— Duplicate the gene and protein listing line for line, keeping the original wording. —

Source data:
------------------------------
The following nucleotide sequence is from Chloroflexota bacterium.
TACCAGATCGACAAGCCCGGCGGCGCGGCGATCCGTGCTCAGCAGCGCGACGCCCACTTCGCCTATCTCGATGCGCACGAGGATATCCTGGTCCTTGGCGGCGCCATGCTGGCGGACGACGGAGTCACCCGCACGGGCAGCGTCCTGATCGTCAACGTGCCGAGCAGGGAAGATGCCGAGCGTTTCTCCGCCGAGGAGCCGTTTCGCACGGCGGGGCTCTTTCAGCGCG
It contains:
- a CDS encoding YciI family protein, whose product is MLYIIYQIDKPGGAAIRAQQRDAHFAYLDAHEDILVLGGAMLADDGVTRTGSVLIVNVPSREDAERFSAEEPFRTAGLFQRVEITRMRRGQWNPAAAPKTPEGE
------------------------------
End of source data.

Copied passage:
The following nucleotide sequence is from Chloroflexota bacterium.
TACCAGATCGACAAGCCCGGCGGCGCGGCGATCCGTGCTCAGCAGCGCGACGCCCACTTCGCCTATCTCGATGCGCACGAGGATATCCTGGTCCTTGGCGGCGCCATGCTGGCGGACGACGGAGTCACCCGCACGGGCAGCGTCCTGATCGTCAACGTGCCGAGCAGGGAAGATGCCGAGCGTTTCTCCGCCGAGGAGCCGTTTCGCACGGCGGGGCTCTTTCAGCGCG
It contains:
- a CDS encoding YciI family protein, whose product is MLYIIYQIDKPGGAAIRAQQRDAHFAYLDAHEDILVLGGAMLADDGVTRTGSVLIVNVPSREDAERFSAEEPFRTAGLFQRVEITRMRRGQWNPAAAPKTPEGE